I know you’re there.

Standing in the corner, sneaking peeks at her hair and her clothes and she’s so in shape…and then looking down at yourself feeling frumpy and plain.

I know you’re there.

Sitting in front of your computer, looking at her blog and her twitter followers and she seems to have it all figured out…and you feel insignificant and invisible.

I know you’re there.

Worshipping in church or volunteering at school, and she’s got so much talent and she’s such a servant and her heart seems so pure…and you suddenly feel so very selfish and very, very  average.

I know you’re there, because I’m there, too. 

It’s a lonely dance for one, this comparison thing, because true dancing is made for two. For partners, for groups, for community. For a body.

And that’s what we all are, isn’t it? A body of believers, a body of women, a body of image-bearers all figuring out the moves that work for us individually and for our age and our limitations…dance moves that represent who we are.

And yet all we do is watch everyone else dancing and try to dance like them.

Why is so hard to stop doing that?

Head Truth tells me I am beloved and chosen and unique and set apart. That I am loved and that thought beautiful and a one-of-a-kind creation.

But heart truth has enormous, giant walls with guards and gates that keeps Head Truth out. And those guards are always whispering criticism and convincing me that Head Truth is just theory — and only applicable to everyone else.

I’m tired of dance moves that are awkward and uncomfortable. I’m tired of the snickers from the guards when I’m dancing awkwardly.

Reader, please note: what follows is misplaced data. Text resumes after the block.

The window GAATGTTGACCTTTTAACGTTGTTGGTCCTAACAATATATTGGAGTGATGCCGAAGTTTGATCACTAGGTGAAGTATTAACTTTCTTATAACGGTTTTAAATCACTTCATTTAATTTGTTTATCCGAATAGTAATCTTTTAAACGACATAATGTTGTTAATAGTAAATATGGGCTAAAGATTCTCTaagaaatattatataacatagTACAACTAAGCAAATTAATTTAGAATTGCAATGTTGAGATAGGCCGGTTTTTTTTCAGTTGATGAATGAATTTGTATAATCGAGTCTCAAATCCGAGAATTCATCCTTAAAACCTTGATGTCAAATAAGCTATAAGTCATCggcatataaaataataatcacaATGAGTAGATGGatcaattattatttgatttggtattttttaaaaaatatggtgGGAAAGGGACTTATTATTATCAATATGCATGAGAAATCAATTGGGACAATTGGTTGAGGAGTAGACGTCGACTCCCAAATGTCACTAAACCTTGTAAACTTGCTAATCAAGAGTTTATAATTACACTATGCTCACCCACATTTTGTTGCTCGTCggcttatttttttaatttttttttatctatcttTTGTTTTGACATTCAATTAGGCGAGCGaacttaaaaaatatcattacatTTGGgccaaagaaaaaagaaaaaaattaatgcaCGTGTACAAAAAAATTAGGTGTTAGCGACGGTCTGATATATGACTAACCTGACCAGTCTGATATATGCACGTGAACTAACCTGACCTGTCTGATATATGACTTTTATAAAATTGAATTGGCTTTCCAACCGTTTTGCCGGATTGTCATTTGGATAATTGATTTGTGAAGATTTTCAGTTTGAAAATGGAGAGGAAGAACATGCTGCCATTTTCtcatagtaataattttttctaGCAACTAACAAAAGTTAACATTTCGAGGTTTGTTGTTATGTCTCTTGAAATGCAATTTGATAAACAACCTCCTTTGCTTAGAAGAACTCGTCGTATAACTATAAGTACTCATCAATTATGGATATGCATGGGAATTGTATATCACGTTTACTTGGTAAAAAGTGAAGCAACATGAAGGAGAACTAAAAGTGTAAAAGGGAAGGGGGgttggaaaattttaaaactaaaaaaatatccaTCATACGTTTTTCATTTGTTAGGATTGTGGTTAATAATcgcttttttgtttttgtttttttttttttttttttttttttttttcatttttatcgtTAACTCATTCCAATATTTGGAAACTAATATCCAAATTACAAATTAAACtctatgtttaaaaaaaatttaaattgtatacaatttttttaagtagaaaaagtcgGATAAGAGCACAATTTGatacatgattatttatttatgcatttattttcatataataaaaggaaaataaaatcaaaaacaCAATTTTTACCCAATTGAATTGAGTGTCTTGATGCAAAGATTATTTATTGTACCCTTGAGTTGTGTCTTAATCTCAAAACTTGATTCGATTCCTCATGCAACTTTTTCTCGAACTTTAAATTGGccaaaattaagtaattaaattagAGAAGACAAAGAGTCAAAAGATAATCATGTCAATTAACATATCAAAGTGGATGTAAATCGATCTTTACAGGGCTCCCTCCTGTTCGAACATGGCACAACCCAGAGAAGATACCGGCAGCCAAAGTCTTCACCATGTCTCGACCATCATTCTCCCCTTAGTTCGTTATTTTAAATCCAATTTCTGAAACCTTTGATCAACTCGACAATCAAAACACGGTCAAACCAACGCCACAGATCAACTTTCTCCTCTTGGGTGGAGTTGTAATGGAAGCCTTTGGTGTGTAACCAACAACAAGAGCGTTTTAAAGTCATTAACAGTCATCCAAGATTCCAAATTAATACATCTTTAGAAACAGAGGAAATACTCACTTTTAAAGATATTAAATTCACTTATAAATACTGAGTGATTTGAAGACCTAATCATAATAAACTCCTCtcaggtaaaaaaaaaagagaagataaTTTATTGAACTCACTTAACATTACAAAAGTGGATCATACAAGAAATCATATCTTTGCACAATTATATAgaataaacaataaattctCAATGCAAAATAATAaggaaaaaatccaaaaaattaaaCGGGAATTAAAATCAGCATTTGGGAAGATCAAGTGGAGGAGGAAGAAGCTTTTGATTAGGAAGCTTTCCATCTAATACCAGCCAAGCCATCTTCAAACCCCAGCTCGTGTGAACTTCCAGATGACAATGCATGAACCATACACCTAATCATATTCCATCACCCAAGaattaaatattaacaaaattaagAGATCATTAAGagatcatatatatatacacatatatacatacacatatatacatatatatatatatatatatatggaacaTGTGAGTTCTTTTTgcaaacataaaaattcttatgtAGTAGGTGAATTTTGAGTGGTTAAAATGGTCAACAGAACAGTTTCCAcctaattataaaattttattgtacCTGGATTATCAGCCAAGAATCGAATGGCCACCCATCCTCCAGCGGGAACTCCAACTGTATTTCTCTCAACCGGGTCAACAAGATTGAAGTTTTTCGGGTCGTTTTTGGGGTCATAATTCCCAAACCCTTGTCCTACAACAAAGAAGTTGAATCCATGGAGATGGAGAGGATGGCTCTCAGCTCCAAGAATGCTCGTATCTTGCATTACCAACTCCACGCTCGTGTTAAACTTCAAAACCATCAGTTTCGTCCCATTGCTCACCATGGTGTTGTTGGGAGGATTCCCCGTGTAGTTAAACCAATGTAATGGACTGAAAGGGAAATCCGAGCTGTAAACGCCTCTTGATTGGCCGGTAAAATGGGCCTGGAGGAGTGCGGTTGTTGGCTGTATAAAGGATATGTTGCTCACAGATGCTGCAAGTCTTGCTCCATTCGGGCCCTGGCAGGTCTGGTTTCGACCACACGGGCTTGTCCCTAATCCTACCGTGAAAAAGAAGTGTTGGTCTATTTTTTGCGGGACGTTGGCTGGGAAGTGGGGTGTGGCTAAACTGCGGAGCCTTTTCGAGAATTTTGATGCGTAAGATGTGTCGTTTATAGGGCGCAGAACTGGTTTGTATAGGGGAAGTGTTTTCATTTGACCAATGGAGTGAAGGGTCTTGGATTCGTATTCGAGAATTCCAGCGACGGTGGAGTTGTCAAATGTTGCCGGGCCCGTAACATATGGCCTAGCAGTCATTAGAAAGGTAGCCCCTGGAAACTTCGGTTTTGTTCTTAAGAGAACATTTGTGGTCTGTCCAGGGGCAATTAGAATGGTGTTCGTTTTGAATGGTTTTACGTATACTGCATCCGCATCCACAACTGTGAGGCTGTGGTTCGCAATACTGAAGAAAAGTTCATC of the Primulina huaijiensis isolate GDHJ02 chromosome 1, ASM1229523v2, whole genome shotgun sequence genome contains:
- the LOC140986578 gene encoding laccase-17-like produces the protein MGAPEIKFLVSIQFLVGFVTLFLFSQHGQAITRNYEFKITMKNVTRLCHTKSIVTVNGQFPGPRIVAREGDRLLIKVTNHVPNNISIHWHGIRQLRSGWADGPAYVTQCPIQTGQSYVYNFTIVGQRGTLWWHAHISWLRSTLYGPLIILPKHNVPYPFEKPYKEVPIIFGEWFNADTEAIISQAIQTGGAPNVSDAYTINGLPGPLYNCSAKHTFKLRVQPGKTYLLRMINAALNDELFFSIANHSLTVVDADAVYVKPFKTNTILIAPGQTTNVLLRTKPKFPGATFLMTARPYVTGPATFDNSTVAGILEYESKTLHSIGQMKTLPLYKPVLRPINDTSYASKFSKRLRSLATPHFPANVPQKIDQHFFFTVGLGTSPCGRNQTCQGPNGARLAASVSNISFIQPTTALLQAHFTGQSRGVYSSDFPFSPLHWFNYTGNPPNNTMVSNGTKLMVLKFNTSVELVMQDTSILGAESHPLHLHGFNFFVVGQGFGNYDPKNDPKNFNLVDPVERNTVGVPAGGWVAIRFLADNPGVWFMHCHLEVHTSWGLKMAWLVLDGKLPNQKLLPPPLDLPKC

I’m tired of dancing alone.

I’m ready to embrace the Head Truth and make it connect to my heart. And I think that starts with choosing to believe my head even when my heart wants to dismiss it. (tweet)

So I believe each truth my head speaks to me, moment by moment, hour by hour, day by day.

And I gather up my friends, my sisters, my body and I start dancing with them once again.

And I dance awkwardly at first because I don’t exactly how I dance yet.

But as I figure out what feels natural and right, first by recognizing what feels unnatural and wrong, I break down the walls and shoot down the guards and unlock the gates…

one unadulterated and carefree dance at a time.


Laughing (Thanksday #75)

The tears streamed down my cheeks and I couldn’t see and my stomach hurt so badly and I wasn’t making any noise at all. Then a sudden gasp for air would erupt and I’d finally make a terribly horrendous noise and let out a “hoooooooooooooooo” to calm down my racing heart and aching abs. And it was well past midnight and we were in the middle of a field, sitting four across on a bench as we watched the meteor showers above. We were interrupted every few minutes by an “ooooh, look!” and we felt like dogs chasing squirrels as we stopped laughing long enough to watch a meteor zip by. And suddenly she would say something else and the cycle would continue once again and next thing I know it’s been three or four straight hours of side-splitting laughter on repeat.

“He will yet fill your mouth with laughter and your lips with shouts of joy.” (Job 8:20)

As we drug ourselves to bed we tried so very, very hard not to wake up our friend who had went to sleep early, which made it harder not to laugh. And the more we tried to remain calm the more the laughter begged to be released. It was pleading and demanding and dying to be set free. As I lay in bed trying desperately to stuff my giggles back down, my phone buzzed. My friend on the opposite side of the room had sent me a text that simply said, “Hi.” The dam burst and the squeals rushed forth relieved to be free from the confines of my throat.

I haven’t laughed that loud or that long in a very, very long time.

I love those times when you’re not supposed to be laughing but it bursts out of you like an effervescent geyser, uncontrollable and necessary, soaking everyone around you…even those who didn’t want to get wet. Those times when you hold your cheeks because laughing for even one more second makes it feel like your face will break. Those times when you have to hold your stomach and dry your eyes because oh-my-gosh-take-me-to-heaven-now I’m the happiest I’ve been in ages.